I am not brilliant legal scholar, but I do not like the change as proposed. Simply because we go from requiring "Substantial impairment" to "not having normal use" of your faculties to meet the definition. I don't know about you... but I would rather the state be required to prove beyond a reasonable doubt that I was "Substantially impaired" rather than I did not have "normal use" of my faculties. Seems like splitting hairs, but I was on a jury for a DWI that resulted in a conviction. He refused a specimen test, but the dash cam clearly showed that he did not have normal use... but he was only a little impaired in my opinion and if that case had required "substantial impairment", there is no way we would have found him guilty. Just one example.


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Re: Intoxication

Postby Keith B » Sat Jan 12, 2013 8:17 am

KRM45 wrote:
Maxwell wrote:And unless I am mistaken this now makes the definition of intoxication consistent with that for DWI/DUI.


Just a point of clarification... DUI still has a different definition.

From the alcoholic beverage code...

Sec. 106.041. DRIVING OR OPERATING WATERCRAFT UNDER THE INFLUENCE OF ALCOHOL BY MINOR. (a) A minor commits an offense if the minor operates a motor vehicle in a public place, or a watercraft, while having any detectable amount of alcohol in the minor's system.


Correct. Most states have moved to some type of intoxicaiton standard for minors which is 'any detectable' alcohol, which is usually a .02 BAC or greater. In Texas, it is DUI for minor (under 21) and DWI for 21 and over.
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Re: Intoxication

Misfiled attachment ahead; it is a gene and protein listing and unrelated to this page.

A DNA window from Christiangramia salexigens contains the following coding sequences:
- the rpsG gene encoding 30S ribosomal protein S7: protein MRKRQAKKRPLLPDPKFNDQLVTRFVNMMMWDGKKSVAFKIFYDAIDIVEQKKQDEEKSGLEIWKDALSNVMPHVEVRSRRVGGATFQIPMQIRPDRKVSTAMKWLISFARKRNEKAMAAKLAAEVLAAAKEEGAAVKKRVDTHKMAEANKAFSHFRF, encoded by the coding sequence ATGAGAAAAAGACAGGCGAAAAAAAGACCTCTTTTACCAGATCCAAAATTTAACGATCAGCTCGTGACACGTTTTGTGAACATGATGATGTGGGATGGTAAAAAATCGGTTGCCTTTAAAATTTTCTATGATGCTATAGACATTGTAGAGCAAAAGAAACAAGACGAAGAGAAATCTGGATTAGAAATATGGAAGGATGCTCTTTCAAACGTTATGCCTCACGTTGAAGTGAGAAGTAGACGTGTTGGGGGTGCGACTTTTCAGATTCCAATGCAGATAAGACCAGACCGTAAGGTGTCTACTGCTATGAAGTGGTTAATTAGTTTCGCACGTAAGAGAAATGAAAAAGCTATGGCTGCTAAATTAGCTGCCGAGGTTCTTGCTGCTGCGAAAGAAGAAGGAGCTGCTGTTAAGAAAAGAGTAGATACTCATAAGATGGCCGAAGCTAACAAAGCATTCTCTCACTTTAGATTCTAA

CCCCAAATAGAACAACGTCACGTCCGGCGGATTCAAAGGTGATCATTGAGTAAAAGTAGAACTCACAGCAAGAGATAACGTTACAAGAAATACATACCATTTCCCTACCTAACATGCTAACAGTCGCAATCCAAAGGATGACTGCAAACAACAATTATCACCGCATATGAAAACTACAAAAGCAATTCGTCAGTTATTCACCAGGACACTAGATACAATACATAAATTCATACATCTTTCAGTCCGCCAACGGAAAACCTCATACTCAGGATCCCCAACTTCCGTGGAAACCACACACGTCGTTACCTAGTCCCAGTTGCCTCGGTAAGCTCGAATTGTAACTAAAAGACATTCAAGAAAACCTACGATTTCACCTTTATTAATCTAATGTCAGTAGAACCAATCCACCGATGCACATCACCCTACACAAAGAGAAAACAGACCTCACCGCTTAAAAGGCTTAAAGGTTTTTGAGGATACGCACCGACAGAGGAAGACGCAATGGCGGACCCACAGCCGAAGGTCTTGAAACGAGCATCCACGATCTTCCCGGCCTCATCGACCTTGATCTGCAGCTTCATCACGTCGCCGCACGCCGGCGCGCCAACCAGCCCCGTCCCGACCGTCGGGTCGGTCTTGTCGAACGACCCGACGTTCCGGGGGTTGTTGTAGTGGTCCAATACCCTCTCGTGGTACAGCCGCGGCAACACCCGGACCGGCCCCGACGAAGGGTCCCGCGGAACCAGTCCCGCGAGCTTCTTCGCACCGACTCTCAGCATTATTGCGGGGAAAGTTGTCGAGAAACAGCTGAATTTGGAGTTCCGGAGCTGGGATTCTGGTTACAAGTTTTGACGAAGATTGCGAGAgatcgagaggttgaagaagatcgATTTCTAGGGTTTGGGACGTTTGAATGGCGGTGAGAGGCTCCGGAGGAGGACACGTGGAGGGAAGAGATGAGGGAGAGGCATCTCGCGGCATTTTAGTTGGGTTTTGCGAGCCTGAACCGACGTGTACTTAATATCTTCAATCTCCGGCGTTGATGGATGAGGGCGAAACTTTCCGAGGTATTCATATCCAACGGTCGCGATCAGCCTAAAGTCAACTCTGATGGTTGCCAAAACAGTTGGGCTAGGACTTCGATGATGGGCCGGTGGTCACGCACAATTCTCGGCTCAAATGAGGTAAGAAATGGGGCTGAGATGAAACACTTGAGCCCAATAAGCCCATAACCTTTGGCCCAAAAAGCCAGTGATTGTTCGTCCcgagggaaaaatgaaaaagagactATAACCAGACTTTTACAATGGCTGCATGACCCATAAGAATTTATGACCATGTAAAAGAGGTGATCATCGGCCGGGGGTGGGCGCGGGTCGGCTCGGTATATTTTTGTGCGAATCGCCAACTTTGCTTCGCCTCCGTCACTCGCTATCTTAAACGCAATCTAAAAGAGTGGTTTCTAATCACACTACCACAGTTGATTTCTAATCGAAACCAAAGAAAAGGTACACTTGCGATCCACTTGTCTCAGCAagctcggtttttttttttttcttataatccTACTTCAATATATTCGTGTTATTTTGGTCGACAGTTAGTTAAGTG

Postby Keith B » Sat Jan 12, 2013 8:28 am

texanjoker wrote:
AJSully421 wrote:That last part always bothered me. "or any other substance". As far fetched as it is, I have often wondered if an officer pulls someone over who is driving erratically and that driver states that they have had 5 Red Bulls and that they are driving erratically because of the caffeine... is it conceivable that driver could be arrested and charged with DWI? Based on "any other substance" I do not see why not.

I am not brilliant legal scholar, but I do not like the change as proposed. Simply because we go from requiring "Substantial impairment" to "not having normal use" of your faculties to meet the definition. I don't know about you... but I would rather the state be required to prove beyond a reasonable doubt that I was "Substantially impaired" rather than I did not have "normal use" of my faculties. Seems like splitting hairs, but I was on a jury for a DWI that resulted in a conviction. He refused a specimen test, but the dash cam clearly showed that he did not have normal use... but he was only a little impaired in my opinion and if that case had required "substantial impairment", there is no way we would have found him guilty. Just one example.


People sniff all sorts of stuff now days.


'Substantial impairement' does not apply today unless it is under section 46.06 where you are transfering a firearm. Intoxication for a CHL holder otherwise still has to meet deifnitions of 49.01 today. The only thing this bill will do is clarify that 49.01 is the standard they must refer to for a CHL.
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Re: Intoxication

Postby Richard_B » Mon Jan 21, 2013 12:09 am

hillfighter wrote:
RoyGBiv wrote:From the text of the bill
(18)AA"Intoxicated" has the meaning assigned by Section 49.01.

It looks like this adds 0.08% BAC as proof of intoxication, even if the person is not visibly impaired. It doesn't create any new offenses or penalties if someone doesn't consent to a BAC test, so I don't object to the change.


You do remember that the 0.08% law came about as a result of the Feds requiring that the states enact such legislation as a condition of their continued receipt of Federal highway funds (taxes paid by the citizens of the respective states being partially returned to them).
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Re: Intoxication

Postby baldeagle » Mon Jan 21, 2013 12:17 am

I was the foreman on a jury for a DWI case. The case hinged on the fact that the driver, who claimed not to have drank any alcohol at all, was taking her two friends, who were so drunk that one of them passed out in the car, back to their cars to drive home in that condition. No one who had the normal use of their faculties would ever do that unless they were hoping their friends would be killed driving home.